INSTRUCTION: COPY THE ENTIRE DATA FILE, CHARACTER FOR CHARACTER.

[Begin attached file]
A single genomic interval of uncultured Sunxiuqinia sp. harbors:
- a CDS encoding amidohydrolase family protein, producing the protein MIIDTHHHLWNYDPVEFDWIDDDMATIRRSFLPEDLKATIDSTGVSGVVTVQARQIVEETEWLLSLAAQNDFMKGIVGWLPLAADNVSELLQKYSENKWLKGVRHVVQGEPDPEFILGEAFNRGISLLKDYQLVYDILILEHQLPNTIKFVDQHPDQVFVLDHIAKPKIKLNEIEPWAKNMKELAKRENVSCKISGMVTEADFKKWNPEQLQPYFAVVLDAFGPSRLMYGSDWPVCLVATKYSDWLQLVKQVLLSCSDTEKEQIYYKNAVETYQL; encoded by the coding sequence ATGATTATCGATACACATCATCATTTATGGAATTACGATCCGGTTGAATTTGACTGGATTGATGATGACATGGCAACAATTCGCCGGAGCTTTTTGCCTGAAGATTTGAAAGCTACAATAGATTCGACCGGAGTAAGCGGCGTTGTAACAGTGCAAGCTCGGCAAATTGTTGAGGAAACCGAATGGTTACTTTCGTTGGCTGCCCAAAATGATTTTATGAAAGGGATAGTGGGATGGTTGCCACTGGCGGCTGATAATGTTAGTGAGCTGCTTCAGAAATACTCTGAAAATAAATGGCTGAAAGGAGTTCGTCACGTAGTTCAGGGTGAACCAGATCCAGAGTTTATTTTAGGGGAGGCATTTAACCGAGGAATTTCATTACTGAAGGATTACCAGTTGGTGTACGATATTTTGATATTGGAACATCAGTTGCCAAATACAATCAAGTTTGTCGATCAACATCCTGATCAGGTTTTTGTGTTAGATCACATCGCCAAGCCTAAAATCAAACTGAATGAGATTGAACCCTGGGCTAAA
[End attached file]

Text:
A single genomic interval of uncultured Sunxiuqinia sp. harbors:
- a CDS encoding amidohydrolase family protein, producing the protein MIIDTHHHLWNYDPVEFDWIDDDMATIRRSFLPEDLKATIDSTGVSGVVTVQARQIVEETEWLLSLAAQNDFMKGIVGWLPLAADNVSELLQKYSENKWLKGVRHVVQGEPDPEFILGEAFNRGISLLKDYQLVYDILILEHQLPNTIKFVDQHPDQVFVLDHIAKPKIKLNEIEPWAKNMKELAKRENVSCKISGMVTEADFKKWNPEQLQPYFAVVLDAFGPSRLMYGSDWPVCLVATKYSDWLQLVKQVLLSCSDTEKEQIYYKNAVETYQL; encoded by the coding sequence ATGATTATCGATACACATCATCATTTATGGAATTACGATCCGGTTGAATTTGACTGGATTGATGATGACATGGCAACAATTCGCCGGAGCTTTTTGCCTGAAGATTTGAAAGCTACAATAGATTCGACCGGAGTAAGCGGCGTTGTAACAGTGCAAGCTCGGCAAATTGTTGAGGAAACCGAATGGTTACTTTCGTTGGCTGCCCAAAATGATTTTATGAAAGGGATAGTGGGATGGTTGCCACTGGCGGCTGATAATGTTAGTGAGCTGCTTCAGAAATACTCTGAAAATAAATGGCTGAAAGGAGTTCGTCACGTAGTTCAGGGTGAACCAGATCCAGAGTTTATTTTAGGGGAGGCATTTAACCGAGGAATTTCATTACTGAAGGATTACCAGTTGGTGTACGATATTTTGATATTGGAACATCAGTTGCCAAATACAATCAAGTTTGTCGATCAACATCCTGATCAGGTTTTTGTGTTAGATCACATCGCCAAGCCTAAAATCAAACTGAATGAGATTGAACCCTGGGCTAAA